Big 12 Media Days kick off TCU’s second season in the league

Posted Sunday, Jul. 21, 2013  comments  Print Reprints
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More information Big 12 Media Days (at Omni Hotel, Dallas) Monday: Commissioner Bob Bowlsby gives his State of the Conference address, 9 a..m., followed by interviews with coaches and players from Kansas, Kansas State, Oklahoma State, TCU, Texas Tech. Tuesday: Coordinator of officials Walt Anderson addresses rules changes, 9 a.m., followed by interviews with coaches and players from Baylor, Iowa State, Oklahoma, Texas, West Virginia.

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As TCU’s second season in the Big 12 draws closer, hopes and outside respect continue to accelerate.

It’s as if the Horned Frogs are no longer newbies to the league and have as legitimate a shot to claim the conference title as any team.

Much of that comes from early predictions that have given the Frogs much more than just a shot at the title, but, according to some corners of the college football media maelstrom, an actual edge in the league.

The league media last week picked TCU to finish third, just behind Oklahoma State and Oklahoma. The Frogs earned nine first-place votes, more than Oklahoma (8) but behind OSU’s leading 15. Texas was given eight first-place votes and trailed TCU by only 10 total points in the balloting.

The bottom line from these preseason prognostications? The top half of the league should be clogged with contenders, leaving TCU little room for soap operas of dysfunction that beset the team in 2012.

The Big 12 Media Days begin Monday at the Omni Hotel in downtown Dallas. TCU meets the media Monday, along with Kansas, Kansas State, OSU and Texas Tech. Baylor, Iowa State, Oklahoma, Texas and West Virginia go Tuesday.

With more than half the conference teams claiming a legitimate title chance, including last year’s champion K-State, which was predicted to finish sixth by the media with only one first-place vote, plenty of hopes remain high before the first drop of sweat falls in August camp.

So here are five storylines TCU coach Gary Patterson and his four players (Sam Carter, Waymon James, Jason Verrett and Jon Koontz) will likely be forced to address Monday:

1. Quarterback question: Patterson may want to break news when he speaks to the media for the first time at 11 a.m. Monday just so he doesn’t have to answer the same questions 20 ways: Who’s going to start at quarterback, Casey Pachall or Trevone Boykin? Patterson will likely keep that to himself until midway through August camp, affording both players a chance to earn the job on the practice field. Besides, Patterson isn’t fazed by the media pressure, and in some ways seems to enjoy the dance.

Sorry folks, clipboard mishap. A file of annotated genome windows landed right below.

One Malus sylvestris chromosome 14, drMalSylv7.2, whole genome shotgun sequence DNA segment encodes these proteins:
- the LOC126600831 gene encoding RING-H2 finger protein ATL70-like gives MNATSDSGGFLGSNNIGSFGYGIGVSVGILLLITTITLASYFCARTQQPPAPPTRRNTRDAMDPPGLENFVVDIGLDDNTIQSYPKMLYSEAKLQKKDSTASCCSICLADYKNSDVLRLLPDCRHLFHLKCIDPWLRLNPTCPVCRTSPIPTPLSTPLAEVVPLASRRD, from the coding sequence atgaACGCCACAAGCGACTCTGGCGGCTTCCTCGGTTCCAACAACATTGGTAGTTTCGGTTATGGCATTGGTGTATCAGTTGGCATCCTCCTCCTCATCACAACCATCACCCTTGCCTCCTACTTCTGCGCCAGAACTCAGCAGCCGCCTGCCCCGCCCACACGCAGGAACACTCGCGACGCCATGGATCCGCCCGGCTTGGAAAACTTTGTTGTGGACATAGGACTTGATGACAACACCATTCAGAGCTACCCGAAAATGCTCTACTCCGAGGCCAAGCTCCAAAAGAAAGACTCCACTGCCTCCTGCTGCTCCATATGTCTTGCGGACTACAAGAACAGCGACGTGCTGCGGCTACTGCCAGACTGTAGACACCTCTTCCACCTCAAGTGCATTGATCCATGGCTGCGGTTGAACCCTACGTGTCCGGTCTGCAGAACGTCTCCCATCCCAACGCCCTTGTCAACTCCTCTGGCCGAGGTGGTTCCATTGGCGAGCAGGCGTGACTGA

2. Linebacker liability: A more legitimate question that could make Patterson squirm is the depth and experience issue at linebacker. Returning starter Joel Hasley, a former walk-on from Aledo High School, is the elder statesman among the group in experience. Marcus Mallet, also a junior, started twice a year ago and played a pivotal role late in the season. But beyond that TCU is thin on experience and must rely on junior Paul Dawson and converted safety Jonathan Anderson to make up the difference. Incoming freshmen, including Sammy Douglas (Arlington High) and Dac Shaw (Mineola High) may have to step up quicker than usual.

3. O-line holes: Apologies to offensive line coach Eddie Williamson, because he’s undoubtedly tired of hearing each preseason how his line has major holes to fill. But that’s usually the case, although Patterson sounded a little more positive about the offensive line last week at a Chamber of Commerce luncheon. True, tackles Tayo Fabuluje and Aviante Collins started last year, and James Dunbar is back on the roster after missing last season because of academic issues.

“I would think we would have have to be a little bit better because none of those guys had played any ballgames and now they’ve played 13,” Patterson said.

Eric Tausch returns at center, but the two guard spots will remain battles this August for depth-chart leaders Joey Hunt and Michael Thompson. Transfer Lloyd Tunstill could have an immediate impact, and Eason Fromayan enrolled early and impressed during spring practice.

4. Filling Boyce void: Whichever quarterback is running the offense, one area that has yet to reveal itself is who will fill the void left by Josh Boyce and Skye Dawson for a relatively young receiving corps (no seniors among the 10 receivers listed on the depth chart). The obvious guess is Brandon Carter, who showed last year he can be a big-time playmaker. But others, including LaDarius Brown, Cam White and Kolby Listenbee, could step into that role as well. Transfers Ja’Juan Story (Florida) and Josh Doctson (Wyoming) could also raise their stock this August and be major contributors.

5. Handling expectations: TCU is perhaps where it wants to be in terms of preseason expectations. Third in the conference carries with it respect and real belief that the Horned Frogs have the talent to contend for the title. But at the same time they don’t necessarily have a bull’s-eye on their backs as the top dog. Patterson has played it cautiously with the expectations game, which is his usual pattern and a wise one. But he has also been bluntly honest about how much older his team is now and probably knows with a couple of key pieces back on his roster a third-place finish could be a major underachievement.

Stefan Stevenson, 817-390-7760

Twitter: @FollowtheFrogs

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